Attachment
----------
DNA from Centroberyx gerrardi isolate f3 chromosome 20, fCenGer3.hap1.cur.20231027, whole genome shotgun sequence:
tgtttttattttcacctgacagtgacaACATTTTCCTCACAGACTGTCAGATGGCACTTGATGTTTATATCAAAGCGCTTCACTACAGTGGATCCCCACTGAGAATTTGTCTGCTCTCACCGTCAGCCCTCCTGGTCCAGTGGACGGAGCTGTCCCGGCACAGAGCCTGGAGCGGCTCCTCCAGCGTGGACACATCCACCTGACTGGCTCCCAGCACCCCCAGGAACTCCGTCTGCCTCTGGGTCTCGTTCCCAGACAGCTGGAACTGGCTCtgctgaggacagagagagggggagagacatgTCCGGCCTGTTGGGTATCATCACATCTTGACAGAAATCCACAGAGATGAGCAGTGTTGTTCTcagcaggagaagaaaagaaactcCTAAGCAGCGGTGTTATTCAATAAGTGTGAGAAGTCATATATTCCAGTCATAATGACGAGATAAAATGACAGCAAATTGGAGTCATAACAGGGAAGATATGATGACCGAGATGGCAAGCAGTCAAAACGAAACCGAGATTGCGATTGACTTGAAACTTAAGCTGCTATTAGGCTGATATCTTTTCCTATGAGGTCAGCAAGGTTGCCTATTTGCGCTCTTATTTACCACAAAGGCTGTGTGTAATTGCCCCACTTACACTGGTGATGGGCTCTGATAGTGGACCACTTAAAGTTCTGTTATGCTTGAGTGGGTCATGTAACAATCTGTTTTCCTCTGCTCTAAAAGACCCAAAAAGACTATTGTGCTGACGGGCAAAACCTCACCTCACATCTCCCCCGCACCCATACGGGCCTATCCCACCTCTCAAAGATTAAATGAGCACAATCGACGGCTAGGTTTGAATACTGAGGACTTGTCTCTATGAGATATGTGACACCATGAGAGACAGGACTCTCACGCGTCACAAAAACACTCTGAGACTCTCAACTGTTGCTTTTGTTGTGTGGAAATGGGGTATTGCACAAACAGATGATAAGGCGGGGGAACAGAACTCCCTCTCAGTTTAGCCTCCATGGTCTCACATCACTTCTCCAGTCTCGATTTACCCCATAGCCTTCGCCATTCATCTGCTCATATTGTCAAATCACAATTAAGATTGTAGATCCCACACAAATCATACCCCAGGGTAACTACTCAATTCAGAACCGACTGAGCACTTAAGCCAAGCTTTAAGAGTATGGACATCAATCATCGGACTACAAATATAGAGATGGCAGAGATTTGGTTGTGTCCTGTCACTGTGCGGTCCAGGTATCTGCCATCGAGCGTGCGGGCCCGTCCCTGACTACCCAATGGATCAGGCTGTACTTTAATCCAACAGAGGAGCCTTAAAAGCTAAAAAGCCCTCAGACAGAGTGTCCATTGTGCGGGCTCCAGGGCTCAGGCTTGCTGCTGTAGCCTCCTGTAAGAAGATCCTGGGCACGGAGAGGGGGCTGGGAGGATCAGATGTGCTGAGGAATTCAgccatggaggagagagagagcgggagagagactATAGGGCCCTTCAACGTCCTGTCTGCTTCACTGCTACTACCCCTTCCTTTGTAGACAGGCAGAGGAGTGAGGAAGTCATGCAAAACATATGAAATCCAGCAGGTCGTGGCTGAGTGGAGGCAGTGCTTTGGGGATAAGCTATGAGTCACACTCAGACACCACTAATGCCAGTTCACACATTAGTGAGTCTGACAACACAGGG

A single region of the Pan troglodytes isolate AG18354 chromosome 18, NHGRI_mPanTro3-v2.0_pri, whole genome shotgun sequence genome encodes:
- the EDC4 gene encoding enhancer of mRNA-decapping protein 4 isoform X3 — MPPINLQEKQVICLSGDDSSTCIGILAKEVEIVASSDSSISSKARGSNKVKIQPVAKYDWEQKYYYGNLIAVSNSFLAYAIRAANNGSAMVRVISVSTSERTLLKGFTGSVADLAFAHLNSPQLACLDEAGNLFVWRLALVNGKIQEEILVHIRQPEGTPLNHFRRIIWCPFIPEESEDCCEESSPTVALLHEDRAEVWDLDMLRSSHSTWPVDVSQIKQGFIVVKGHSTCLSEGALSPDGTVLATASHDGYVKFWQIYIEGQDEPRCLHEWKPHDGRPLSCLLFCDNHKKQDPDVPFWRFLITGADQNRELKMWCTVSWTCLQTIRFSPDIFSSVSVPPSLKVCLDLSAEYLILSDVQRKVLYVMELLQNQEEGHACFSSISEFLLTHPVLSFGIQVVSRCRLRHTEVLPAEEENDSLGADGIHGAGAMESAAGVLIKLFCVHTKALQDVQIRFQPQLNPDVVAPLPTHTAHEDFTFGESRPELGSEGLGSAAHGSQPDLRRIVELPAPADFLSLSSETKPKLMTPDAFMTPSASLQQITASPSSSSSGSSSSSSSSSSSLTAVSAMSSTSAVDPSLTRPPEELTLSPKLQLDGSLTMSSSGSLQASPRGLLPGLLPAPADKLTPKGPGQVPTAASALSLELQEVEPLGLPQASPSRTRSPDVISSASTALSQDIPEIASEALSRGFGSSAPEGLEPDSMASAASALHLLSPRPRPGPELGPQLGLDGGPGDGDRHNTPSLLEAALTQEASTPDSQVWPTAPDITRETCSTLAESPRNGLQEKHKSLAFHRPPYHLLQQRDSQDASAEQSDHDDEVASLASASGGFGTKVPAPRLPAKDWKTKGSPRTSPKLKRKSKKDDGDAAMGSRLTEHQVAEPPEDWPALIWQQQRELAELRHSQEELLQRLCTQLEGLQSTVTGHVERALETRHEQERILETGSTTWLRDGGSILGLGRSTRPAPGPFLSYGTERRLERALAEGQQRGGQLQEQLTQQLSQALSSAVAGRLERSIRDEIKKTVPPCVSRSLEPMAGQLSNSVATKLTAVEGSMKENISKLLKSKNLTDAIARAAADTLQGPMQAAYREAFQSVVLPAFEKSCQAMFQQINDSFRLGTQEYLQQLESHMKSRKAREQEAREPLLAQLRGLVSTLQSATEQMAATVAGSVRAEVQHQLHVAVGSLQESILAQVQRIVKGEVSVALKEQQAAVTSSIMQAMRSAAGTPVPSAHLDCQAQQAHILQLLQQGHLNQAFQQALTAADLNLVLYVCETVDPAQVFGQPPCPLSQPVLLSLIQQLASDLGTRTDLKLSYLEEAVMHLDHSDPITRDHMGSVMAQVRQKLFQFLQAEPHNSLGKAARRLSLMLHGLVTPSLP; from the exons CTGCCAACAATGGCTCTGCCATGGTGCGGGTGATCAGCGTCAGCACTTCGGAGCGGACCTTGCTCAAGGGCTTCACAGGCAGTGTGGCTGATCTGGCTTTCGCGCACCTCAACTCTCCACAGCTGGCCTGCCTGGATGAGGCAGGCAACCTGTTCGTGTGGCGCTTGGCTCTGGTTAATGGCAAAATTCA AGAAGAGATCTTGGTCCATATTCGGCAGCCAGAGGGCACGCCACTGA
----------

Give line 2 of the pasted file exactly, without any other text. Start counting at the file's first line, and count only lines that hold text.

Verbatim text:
tgtttttattttcacctgacagtgacaACATTTTCCTCACAGACTGTCAGATGGCACTTGATGTTTATATCAAAGCGCTTCACTACAGTGGATCCCCACTGAGAATTTGTCTGCTCTCACCGTCAGCCCTCCTGGTCCAGTGGACGGAGCTGTCCCGGCACAGAGCCTGGAGCGGCTCCTCCAGCGTGGACACATCCACCTGACTGGCTCCCAGCACCCCCAGGAACTCCGTCTGCCTCTGGGTCTCGTTCCCAGACAGCTGGAACTGGCTCtgctgaggacagagagagggggagagacatgTCCGGCCTGTTGGGTATCATCACATCTTGACAGAAATCCACAGAGATGAGCAGTGTTGTTCTcagcaggagaagaaaagaaactcCTAAGCAGCGGTGTTATTCAATAAGTGTGAGAAGTCATATATTCCAGTCATAATGACGAGATAAAATGACAGCAAATTGGAGTCATAACAGGGAAGATATGATGACCGAGATGGCAAGCAGTCAAAACGAAACCGAGATTGCGATTGACTTGAAACTTAAGCTGCTATTAGGCTGATATCTTTTCCTATGAGGTCAGCAAGGTTGCCTATTTGCGCTCTTATTTACCACAAAGGCTGTGTGTAATTGCCCCACTTACACTGGTGATGGGCTCTGATAGTGGACCACTTAAAGTTCTGTTATGCTTGAGTGGGTCATGTAACAATCTGTTTTCCTCTGCTCTAAAAGACCCAAAAAGACTATTGTGCTGACGGGCAAAACCTCACCTCACATCTCCCCCGCACCCATACGGGCCTATCCCACCTCTCAAAGATTAAATGAGCACAATCGACGGCTAGGTTTGAATACTGAGGACTTGTCTCTATGAGATATGTGACACCATGAGAGACAGGACTCTCACGCGTCACAAAAACACTCTGAGACTCTCAACTGTTGCTTTTGTTGTGTGGAAATGGGGTATTGCACAAACAGATGATAAGGCGGGGGAACAGAACTCCCTCTCAGTTTAGCCTCCATGGTCTCACATCACTTCTCCAGTCTCGATTTACCCCATAGCCTTCGCCATTCATCTGCTCATATTGTCAAATCACAATTAAGATTGTAGATCCCACACAAATCATACCCCAGGGTAACTACTCAATTCAGAACCGACTGAGCACTTAAGCCAAGCTTTAAGAGTATGGACATCAATCATCGGACTACAAATATAGAGATGGCAGAGATTTGGTTGTGTCCTGTCACTGTGCGGTCCAGGTATCTGCCATCGAGCGTGCGGGCCCGTCCCTGACTACCCAATGGATCAGGCTGTACTTTAATCCAACAGAGGAGCCTTAAAAGCTAAAAAGCCCTCAGACAGAGTGTCCATTGTGCGGGCTCCAGGGCTCAGGCTTGCTGCTGTAGCCTCCTGTAAGAAGATCCTGGGCACGGAGAGGGGGCTGGGAGGATCAGATGTGCTGAGGAATTCAgccatggaggagagagagagcgggagagagactATAGGGCCCTTCAACGTCCTGTCTGCTTCACTGCTACTACCCCTTCCTTTGTAGACAGGCAGAGGAGTGAGGAAGTCATGCAAAACATATGAAATCCAGCAGGTCGTGGCTGAGTGGAGGCAGTGCTTTGGGGATAAGCTATGAGTCACACTCAGACACCACTAATGCCAGTTCACACATTAGTGAGTCTGACAACACAGGG